Using the various online databases at The Genealogist.co.uk, Ancestry.co.uk and findmypast.co.uk, the next time that the daughter appears, in any of their records, was in the probate records for her mother back in England in the 1930s. From this we see that the daughter has married, revealing her new surname. But there seems to be no record for the marriage in any of the countries that make up the United Kingdom. Jersey and the rest of the Channel Islands are British Islands that are not, of  course, part of the U.K. and they have their own administrations and their own marriage registers.

None of the Jersey marriage records are online and so on one of my visits to the Lord Coutanche Library at La Societe Jersiaise, in St Helier, I took the time to consult their copies of the indexes to the island’s marriages. If you have read the guest post by James McLaren on this blog on Jersey BMD records after 1842 as part of the Jersey Family History Section, you will know that this is a somewhat lengthy affair as they are not kept quarterly, like in England, but are simply run until they are filled up. Indexing is alphabetical by the first letter of the surname only, being added to the list in the order that the marriages take place. Each parish runs indexes for Anglican and non-Anglican marriages and in St Helier, the town parish, each C of E church has its own index.

I was faced with the prospect of going through thirty or so indexes, looking for the chance marriage of this couple at some unknown date after the 1901 census. My best guess was to start with the Parish of Grouville, where she had been resident in 1901. Sadly, I had no luck and so I began the trawl through the different parish indexes until I hit St Helier.

There, in 1902, at the main Parish Church of St Helier, married by the Dean of Jersey, G.O.Balleine, was my research targets! It had taken me hours of persistence to find them and, with quite some satisfaction, I now noted down the details on my pad. I would need the Parish, the dates between which the index ran, the Page number and the bride and grooms names to obtain a certified extract from the Superintendent Registrar’s Office in the island, on payment of the required £20.  The time it had taken me to find them, however, meant that this office was now closed for the day. They are only open to the public on weekday mornings and then only when no civil weddings are taking place at the office.

The next day, however, I was able to request the certificate and collect it the day after. A speculative search had revealed the Jersey marriage of this couple in September 1902. A good result and another piece in the puzzle of this family’s research.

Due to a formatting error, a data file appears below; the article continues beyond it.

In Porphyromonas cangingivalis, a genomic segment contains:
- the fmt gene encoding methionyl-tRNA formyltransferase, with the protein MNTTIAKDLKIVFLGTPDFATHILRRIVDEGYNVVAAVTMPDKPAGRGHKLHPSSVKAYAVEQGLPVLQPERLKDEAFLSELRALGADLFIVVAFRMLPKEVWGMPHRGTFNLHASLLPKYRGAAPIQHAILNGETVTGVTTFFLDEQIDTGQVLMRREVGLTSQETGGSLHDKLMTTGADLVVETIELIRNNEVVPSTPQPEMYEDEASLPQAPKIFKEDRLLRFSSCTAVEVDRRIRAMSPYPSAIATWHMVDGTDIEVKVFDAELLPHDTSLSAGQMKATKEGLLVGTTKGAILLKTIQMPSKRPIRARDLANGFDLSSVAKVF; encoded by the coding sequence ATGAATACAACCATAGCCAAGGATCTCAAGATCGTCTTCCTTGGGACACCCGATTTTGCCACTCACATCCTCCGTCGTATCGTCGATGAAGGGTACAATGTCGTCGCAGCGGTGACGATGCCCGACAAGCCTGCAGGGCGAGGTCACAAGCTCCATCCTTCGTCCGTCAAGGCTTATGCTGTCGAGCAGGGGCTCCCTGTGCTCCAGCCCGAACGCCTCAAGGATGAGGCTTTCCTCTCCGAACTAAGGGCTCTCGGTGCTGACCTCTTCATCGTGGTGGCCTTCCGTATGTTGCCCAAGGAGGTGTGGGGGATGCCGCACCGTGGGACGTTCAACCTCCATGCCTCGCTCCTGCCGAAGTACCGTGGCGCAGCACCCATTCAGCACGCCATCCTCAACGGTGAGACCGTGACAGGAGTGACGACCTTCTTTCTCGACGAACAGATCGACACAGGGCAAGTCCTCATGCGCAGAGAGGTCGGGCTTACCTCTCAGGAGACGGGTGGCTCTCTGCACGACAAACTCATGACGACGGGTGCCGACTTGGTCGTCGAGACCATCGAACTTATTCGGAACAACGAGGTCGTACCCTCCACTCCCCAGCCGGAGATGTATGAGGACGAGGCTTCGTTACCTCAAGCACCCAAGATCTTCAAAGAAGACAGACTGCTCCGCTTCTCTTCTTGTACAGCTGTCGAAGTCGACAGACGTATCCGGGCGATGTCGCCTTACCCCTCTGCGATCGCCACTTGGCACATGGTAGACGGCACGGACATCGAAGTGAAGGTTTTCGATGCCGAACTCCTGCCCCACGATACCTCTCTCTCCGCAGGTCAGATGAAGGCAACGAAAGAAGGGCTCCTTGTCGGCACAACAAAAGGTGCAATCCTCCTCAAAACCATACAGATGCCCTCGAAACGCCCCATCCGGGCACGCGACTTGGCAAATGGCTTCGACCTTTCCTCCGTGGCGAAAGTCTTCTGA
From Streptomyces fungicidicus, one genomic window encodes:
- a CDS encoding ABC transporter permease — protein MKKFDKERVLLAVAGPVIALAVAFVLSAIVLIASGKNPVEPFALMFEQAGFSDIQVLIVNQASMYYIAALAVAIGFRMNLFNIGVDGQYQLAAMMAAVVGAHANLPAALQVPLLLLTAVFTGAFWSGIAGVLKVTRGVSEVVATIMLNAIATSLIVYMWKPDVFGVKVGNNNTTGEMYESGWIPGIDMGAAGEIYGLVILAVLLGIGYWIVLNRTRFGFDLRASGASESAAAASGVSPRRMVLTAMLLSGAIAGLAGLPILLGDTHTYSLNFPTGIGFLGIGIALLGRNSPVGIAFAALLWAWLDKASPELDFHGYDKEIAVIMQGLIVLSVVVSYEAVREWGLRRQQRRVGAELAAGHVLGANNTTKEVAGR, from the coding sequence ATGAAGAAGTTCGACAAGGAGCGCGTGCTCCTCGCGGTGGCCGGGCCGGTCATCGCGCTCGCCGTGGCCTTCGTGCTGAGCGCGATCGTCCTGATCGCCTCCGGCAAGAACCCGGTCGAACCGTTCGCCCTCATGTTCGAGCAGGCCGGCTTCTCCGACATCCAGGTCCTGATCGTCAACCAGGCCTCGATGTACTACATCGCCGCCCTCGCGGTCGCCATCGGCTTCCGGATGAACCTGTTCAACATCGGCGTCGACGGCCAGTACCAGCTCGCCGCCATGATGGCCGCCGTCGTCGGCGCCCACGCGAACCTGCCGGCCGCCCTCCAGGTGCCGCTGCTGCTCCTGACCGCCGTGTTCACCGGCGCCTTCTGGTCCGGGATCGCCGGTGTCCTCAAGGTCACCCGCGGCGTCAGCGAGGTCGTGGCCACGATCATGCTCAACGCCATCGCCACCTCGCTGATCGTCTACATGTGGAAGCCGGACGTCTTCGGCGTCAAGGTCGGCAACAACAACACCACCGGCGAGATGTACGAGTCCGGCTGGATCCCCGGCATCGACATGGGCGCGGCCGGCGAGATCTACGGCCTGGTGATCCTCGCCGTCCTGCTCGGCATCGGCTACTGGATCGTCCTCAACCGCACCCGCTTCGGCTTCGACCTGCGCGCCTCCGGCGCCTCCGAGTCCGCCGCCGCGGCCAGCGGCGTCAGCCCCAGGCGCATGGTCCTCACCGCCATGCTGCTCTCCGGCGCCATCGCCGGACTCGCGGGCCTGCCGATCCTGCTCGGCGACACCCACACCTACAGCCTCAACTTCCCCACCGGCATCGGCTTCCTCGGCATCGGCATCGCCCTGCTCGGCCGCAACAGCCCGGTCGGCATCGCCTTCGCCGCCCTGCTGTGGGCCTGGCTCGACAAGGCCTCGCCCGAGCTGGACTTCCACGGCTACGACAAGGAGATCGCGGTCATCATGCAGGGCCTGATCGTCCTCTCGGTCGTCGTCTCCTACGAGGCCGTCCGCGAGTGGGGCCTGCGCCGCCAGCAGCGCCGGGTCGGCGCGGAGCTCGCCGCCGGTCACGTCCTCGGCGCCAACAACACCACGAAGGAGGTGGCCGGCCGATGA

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Researching family in Jersey, part 5: Nailing down dates without certificates

Jersey Archive
Jersey Archive

As I mentioned last time, there are occasions where you find something in the BMD indexes and you can’t get to Royal Square in time to see the certificates. But there are two sets of data in the Archive that can help you to nail dates of marriages and deaths down.

The first is what is referred to as the “third copy” of the marriage registers. Individual parishes maintain their own registers and then send copies of the certificates to the Superintendent Registrar to compile the full volumes. However, in between the two the Superintendent Registrar maintains draft registers – and it is this that the Archive now possesses.

To access the draft registers, you need to use the Reference search facility on the OPAC. The collection reference you need is D/E: this will get you to the top of the collection. Reference D/E/B covers the third copy, and you will find that it’s divided into individual collections from specific Church of England churches and general collections of nonconformist and civil marriages from 7 parishes. It’s not quite a complete set, but the vast majority of material is there and you will find that most of the time there is at least some degree of correlation between the indexes and the draft registers.

As far as recording deaths goes, the simple answer is that there will almost always be a burial shortly afterwards. There are two ways that you can attack this problem: one is to look at the records kept by the cemeteries, and the other is to check the funeral directors. Cemetery records exist for two of St Helier’s major burial grounds – Almorah and Mont à l’Abbé – between about 1860 and 1950, and there are also records for some of the other burial grounds around the island including Macpéla, the non-conformist cemetery at Sion Village. These are all in folders in the reading room. One cautionary word: women are indexed by their maiden name only (although the married name is given).

The Archive also received a major deposit from a local funeral director the other year, containing records of seven of their predecessor companies, some of which go back to about 1820. Again, you’ll need to use the OPAC’s Reference Search, and this time the collection reference is L/A/41. Be aware that for any given period you may have to look at two or three different companies’ books – but feel free to enlist the help of the volunteer from the Channel Islands Family History Society if you need advice. These records are fascinating, because they will tell you not only who was buried when, but how – the relative spends on funerals vary from parsimonious to lavish – and also who paid for it.